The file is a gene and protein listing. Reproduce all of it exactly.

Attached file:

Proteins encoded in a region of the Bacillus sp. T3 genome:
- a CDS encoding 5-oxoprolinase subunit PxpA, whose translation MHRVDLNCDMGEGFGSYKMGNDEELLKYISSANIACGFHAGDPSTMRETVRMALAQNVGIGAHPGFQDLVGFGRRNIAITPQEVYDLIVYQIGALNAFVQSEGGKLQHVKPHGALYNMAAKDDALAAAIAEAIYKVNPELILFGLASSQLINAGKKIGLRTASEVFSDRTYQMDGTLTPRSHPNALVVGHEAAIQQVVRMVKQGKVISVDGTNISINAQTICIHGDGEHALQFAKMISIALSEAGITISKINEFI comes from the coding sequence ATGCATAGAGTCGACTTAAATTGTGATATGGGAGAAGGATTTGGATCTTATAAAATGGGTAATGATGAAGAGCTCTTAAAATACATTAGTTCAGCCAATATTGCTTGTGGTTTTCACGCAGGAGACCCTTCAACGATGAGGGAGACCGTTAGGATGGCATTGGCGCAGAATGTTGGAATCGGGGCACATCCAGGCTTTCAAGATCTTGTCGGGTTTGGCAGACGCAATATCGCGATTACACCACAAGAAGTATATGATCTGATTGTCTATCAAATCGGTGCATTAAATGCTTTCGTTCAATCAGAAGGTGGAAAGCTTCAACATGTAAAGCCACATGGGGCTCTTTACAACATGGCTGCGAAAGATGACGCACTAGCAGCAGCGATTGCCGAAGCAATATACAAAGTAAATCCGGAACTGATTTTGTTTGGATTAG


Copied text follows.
Proteins encoded in a region of the Bacillus sp. T3 genome:
- a CDS encoding 5-oxoprolinase subunit PxpA, whose translation MHRVDLNCDMGEGFGSYKMGNDEELLKYISSANIACGFHAGDPSTMRETVRMALAQNVGIGAHPGFQDLVGFGRRNIAITPQEVYDLIVYQIGALNAFVQSEGGKLQHVKPHGALYNMAAKDDALAAAIAEAIYKVNPELILFGLASSQLINAGKKIGLRTASEVFSDRTYQMDGTLTPRSHPNALVVGHEAAIQQVVRMVKQGKVISVDGTNISINAQTICIHGDGEHALQFAKMISIALSEAGITISKINEFI comes from the coding sequence ATGCATAGAGTCGACTTAAATTGTGATATGGGAGAAGGATTTGGATCTTATAAAATGGGTAATGATGAAGAGCTCTTAAAATACATTAGTTCAGCCAATATTGCTTGTGGTTTTCACGCAGGAGACCCTTCAACGATGAGGGAGACCGTTAGGATGGCATTGGCGCAGAATGTTGGAATCGGGGCACATCCAGGCTTTCAAGATCTTGTCGGGTTTGGCAGACGCAATATCGCGATTACACCACAAGAAGTATATGATCTGATTGTCTATCAAATCGGTGCATTAAATGCTTTCGTTCAATCAGAAGGTGGAAAGCTTCAACATGTAAAGCCACATGGGGCTCTTTACAACATGGCTGCGAAAGATGACGCACTAGCAGCAGCGATTGCCGAAGCAATATACAAAGTAAATCCGGAACTGATTTTGTTTGGATTAG